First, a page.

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Home » The Past, Present And Future of Nicotine Addiction: Mitch Zeller (Transcript)

The Past, Present And Future of Nicotine Addiction: Mitch Zeller (Transcript)

Here is the full transcript of Mitch Zeller’s talk titled “The Past, Present And Future of Nicotine Addiction” at TEDxMidAtlantic conference.

Health policy expert Mitch Zeller’s talk, “The Past, Present, and Future of Nicotine Addiction,” offers a compelling narrative on the dangers of cigarette consumption and the regulatory efforts to combat nicotine addiction. Zeller, speaking from his experience at the Food and Drug Administration (FDA), highlights cigarettes as unique among consumer products for their guaranteed harm to long-term users.

He acknowledges the progress made in reducing smoking rates but emphasizes the ongoing threat tobacco poses to public health, causing more deaths annually than several major causes combined. Zeller discusses historical tobacco industry documents that reveal a deep understanding of nicotine’s addictive nature, despite public denials. He critiques past industry strategies to address health concerns, such as misleading ‘light’ cigarette designs, and outlines the FDA’s strategy to reduce nicotine levels in cigarettes to non-addictive levels.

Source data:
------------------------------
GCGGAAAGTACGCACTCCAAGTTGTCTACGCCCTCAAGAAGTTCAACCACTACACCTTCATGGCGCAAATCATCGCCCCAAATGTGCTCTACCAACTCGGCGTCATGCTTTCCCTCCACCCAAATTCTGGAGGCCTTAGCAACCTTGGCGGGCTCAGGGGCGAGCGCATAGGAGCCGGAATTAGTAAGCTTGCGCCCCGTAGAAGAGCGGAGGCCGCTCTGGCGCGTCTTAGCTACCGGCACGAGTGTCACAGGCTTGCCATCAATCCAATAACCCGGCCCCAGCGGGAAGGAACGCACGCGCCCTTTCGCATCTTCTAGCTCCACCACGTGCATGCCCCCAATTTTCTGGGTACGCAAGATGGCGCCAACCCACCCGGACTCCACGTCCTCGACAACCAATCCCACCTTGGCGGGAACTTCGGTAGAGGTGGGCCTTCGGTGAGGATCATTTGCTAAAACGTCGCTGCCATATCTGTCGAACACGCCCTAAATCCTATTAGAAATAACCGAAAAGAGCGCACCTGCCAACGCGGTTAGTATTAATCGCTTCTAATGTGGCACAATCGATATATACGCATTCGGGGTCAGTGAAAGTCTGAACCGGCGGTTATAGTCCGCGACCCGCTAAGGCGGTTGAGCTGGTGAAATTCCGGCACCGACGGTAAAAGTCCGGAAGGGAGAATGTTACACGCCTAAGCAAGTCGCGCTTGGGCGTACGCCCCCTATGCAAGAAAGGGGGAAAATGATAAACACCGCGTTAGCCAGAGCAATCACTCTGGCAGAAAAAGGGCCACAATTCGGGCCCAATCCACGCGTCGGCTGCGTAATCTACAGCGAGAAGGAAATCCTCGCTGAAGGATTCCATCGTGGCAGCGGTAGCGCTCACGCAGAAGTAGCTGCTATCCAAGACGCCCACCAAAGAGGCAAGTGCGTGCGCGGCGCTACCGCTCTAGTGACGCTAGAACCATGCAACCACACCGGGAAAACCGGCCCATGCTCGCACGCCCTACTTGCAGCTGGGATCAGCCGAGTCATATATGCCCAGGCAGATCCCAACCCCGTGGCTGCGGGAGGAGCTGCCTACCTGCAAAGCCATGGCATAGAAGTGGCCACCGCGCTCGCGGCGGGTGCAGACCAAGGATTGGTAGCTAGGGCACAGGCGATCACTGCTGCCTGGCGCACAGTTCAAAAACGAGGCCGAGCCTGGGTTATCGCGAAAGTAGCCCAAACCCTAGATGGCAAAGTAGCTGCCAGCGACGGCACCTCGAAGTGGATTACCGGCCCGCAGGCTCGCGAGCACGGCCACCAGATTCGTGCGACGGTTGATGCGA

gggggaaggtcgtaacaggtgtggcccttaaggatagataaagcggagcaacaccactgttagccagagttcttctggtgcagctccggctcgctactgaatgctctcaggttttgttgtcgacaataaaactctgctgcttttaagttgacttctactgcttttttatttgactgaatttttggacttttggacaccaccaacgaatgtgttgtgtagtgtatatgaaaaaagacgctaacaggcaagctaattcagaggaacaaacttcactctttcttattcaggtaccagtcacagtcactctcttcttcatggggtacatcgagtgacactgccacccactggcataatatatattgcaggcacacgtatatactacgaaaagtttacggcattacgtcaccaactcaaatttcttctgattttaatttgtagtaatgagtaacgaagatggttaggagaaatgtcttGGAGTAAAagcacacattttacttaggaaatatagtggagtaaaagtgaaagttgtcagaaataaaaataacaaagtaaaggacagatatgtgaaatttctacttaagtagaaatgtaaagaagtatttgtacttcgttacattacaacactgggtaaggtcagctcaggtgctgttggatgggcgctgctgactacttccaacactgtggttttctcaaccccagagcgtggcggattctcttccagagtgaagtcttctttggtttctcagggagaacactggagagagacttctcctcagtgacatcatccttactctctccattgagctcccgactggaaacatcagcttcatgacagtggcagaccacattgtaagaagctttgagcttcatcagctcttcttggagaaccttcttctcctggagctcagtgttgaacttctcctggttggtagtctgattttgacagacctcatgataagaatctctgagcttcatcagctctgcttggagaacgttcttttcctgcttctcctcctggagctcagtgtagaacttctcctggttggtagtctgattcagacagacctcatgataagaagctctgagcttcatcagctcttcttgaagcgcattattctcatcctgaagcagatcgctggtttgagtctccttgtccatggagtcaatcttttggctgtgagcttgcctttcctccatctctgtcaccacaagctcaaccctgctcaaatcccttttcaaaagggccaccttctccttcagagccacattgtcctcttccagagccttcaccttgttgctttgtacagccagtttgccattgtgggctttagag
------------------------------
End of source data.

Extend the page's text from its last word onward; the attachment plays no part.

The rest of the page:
His vision includes a future where cigarettes can no longer create or sustain addiction, potentially saving millions of lives. Zeller’s talk is a call to action for continued vigilance and innovation in public health policy to tackle the enduring challenge of nicotine addiction.

Listen to the audio version here:

TRANSCRIPT:

I’m going to tell you a story about how the deadliest consumer product imaginable came to be. It’s the cigarette. The cigarette is the only consumer product that, when used as intended, will kill half of all long-term users prematurely, later in life. But this is also a story about the work that we’re doing at the Food and Drug Administration, and specifically, the work that we’re doing to create the cigarette of the future, that is no longer capable of creating or sustaining addiction.

A lot of people think that the tobacco problem or the smoking problem has been solved in the United States because of the great progress that’s been made over the last 40, 50 years, when it comes to both consumption and prevalence. And it’s true; smoking rates are at historic lows. It’s true for both adults and for kids. And it’s true that those who continue to smoke are smoking far fewer cigarettes per day than at any time in history.

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